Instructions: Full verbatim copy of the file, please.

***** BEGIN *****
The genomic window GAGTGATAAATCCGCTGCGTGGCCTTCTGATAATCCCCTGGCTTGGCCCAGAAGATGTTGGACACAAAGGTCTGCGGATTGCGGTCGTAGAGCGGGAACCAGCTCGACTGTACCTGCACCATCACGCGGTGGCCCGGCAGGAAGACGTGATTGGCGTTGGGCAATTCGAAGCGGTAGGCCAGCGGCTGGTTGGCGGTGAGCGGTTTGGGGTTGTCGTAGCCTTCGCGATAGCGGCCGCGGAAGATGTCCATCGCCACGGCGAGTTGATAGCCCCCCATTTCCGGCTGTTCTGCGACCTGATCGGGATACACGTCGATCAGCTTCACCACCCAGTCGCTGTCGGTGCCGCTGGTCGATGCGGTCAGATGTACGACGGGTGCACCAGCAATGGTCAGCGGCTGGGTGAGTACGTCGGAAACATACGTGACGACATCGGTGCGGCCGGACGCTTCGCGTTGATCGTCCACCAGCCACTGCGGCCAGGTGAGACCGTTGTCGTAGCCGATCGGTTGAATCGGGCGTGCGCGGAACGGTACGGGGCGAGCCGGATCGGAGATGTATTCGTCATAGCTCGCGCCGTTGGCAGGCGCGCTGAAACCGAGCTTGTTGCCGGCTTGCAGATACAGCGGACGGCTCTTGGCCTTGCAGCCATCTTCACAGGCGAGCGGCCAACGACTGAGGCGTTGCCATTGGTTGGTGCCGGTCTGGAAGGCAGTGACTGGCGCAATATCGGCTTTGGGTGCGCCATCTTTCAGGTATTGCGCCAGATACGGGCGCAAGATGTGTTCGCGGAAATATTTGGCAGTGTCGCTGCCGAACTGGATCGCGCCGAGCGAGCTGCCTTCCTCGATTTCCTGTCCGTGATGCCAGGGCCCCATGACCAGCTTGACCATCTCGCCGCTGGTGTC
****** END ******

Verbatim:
The genomic window GAGTGATAAATCCGCTGCGTGGCCTTCTGATAATCCCCTGGCTTGGCCCAGAAGATGTTGGACACAAAGGTCTGCGGATTGCGGTCGTAGAGCGGGAACCAGCTCGACTGTACCTGCACCATCACGCGGTGGCCCGGCAGGAAGACGTGATTGGCGTTGGGCAATTCGAAGCGGTAGGCCAGCGGCTGGTTGGCGGTGAGCGGTTTGGGGTTGTCGTAGCCTTCGCGATAGCGGCCGCGGAAGATGTCCATCGCCACGGCGAGTTGATAGCCCCCCATTTCCGGCTGTTCTGCGACCTGATCGGGATACACGTCGATCAGCTTCACCACCCAGTCGCTGTCGGTGCCGCTGGTCGATGCGGTCAGATGTACGACGGGTGCACCAGCAATGGTCAGCGGCTGGGTGAGTACGTCGGAAACATACGTGACGACATCGGTGCGGCCGGACGCTTCGCGTTGATCGTCCACCAGCCACTGCGGCCAGGTGAGACCGTTGTCGTAGCCGATCGGTTGAATCGGGCGTGCGCGGAACGGTACGGGGCGAGCCGGATCGGAGATGTATTCGTCATAGCTCGCGCCGTTGGCAGGCGCGCTGAAACCGAGCTTGTTGCCGGCTTGCAGATACAGCGGACGGCTCTTGGCCTTGCAGCCATCTTCACAGGCGAGCGGCCAACGACTGAGGCGTTGCCATTGGTTGGTGCCGGTCTGGAAGGCAGTGACTGGCGCAATATCGGCTTTGGGTGCGCCATCTTTCAGGTATTGCGCCAGATACGGGCGCAAGATGTGTTCGCGGAAATATTTGGCAGTGTCGCTGCCGAACTGGATCGCGCCGAGCGAGCTGCCTTCCTCGATTTCCTGTCCGTGATGCCAGGGCCCCATGACCAGCTTGACCATCTCGCCGCTGGTGTC